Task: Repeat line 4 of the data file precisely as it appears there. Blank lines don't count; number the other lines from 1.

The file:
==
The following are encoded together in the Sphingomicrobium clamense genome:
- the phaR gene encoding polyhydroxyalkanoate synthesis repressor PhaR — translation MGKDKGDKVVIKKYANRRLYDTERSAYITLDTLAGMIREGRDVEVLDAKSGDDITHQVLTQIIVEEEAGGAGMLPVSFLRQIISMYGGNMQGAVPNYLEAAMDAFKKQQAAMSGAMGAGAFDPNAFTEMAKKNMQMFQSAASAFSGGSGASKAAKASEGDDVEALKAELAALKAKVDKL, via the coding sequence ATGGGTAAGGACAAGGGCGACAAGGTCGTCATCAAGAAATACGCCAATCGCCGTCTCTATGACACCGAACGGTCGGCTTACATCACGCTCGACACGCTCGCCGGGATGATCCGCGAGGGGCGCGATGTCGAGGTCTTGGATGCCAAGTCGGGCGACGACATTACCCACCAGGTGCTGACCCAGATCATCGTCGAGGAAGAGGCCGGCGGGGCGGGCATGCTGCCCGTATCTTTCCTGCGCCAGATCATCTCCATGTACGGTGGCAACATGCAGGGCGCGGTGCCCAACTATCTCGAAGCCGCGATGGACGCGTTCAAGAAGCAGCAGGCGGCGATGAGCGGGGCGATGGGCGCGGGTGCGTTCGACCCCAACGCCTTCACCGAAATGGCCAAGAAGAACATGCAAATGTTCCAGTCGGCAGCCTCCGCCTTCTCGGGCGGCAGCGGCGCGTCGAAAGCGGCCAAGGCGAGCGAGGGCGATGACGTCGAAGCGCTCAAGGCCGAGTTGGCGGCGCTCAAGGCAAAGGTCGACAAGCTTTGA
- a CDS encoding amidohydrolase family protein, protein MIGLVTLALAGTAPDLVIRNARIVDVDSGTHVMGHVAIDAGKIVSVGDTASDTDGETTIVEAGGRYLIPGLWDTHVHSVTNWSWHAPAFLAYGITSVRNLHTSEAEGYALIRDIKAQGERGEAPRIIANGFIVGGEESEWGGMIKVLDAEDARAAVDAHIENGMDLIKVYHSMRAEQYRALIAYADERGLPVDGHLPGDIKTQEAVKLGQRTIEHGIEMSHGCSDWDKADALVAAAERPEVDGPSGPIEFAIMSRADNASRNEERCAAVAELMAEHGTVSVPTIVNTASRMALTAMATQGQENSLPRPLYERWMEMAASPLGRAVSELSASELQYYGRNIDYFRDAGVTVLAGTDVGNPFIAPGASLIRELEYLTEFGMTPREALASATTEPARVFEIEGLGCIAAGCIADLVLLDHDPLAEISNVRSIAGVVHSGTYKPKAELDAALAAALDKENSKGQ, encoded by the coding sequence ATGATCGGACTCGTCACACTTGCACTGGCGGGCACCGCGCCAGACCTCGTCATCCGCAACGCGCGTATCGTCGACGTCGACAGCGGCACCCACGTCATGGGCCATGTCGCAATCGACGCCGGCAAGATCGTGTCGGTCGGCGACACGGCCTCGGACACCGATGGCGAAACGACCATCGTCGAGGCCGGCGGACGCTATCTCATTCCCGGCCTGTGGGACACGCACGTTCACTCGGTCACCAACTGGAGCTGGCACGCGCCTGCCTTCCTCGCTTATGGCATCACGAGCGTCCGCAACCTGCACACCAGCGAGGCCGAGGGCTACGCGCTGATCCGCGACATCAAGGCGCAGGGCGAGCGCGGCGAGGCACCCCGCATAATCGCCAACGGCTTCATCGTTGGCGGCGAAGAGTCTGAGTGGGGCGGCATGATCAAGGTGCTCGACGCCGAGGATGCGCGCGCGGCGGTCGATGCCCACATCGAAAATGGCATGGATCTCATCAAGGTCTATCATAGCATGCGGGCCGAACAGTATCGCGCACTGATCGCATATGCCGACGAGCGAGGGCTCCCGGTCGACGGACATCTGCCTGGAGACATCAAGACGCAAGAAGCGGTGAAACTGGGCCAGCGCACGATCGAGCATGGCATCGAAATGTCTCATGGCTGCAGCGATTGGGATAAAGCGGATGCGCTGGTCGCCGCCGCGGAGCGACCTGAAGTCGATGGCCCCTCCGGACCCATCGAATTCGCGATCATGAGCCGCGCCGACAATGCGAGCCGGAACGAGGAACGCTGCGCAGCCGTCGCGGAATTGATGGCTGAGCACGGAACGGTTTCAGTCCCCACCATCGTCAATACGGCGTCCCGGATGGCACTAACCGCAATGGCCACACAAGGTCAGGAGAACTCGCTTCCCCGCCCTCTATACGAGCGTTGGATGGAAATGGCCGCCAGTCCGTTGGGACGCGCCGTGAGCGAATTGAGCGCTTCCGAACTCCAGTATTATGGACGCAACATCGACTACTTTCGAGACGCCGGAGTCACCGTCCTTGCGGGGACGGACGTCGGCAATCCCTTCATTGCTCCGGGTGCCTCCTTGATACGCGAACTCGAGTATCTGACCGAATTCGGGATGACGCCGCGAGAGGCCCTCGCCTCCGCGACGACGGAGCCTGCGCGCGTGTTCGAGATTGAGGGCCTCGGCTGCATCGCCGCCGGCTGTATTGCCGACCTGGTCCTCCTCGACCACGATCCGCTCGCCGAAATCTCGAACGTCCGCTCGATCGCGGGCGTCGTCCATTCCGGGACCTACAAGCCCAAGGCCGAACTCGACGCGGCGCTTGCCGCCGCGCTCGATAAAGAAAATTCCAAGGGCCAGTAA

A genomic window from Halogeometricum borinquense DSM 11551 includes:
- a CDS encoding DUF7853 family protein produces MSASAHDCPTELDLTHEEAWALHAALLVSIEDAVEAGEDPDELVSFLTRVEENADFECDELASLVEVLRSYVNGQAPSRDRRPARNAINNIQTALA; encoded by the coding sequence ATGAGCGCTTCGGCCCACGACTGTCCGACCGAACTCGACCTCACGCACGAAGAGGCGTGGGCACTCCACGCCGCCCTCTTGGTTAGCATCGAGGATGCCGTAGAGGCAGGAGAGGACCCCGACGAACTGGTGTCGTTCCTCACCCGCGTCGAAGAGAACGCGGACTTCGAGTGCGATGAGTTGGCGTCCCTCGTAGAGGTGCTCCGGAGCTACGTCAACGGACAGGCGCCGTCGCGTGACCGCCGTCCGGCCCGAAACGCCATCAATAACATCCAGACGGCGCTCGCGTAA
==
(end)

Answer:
A genomic window from Halogeometricum borinquense DSM 11551 includes: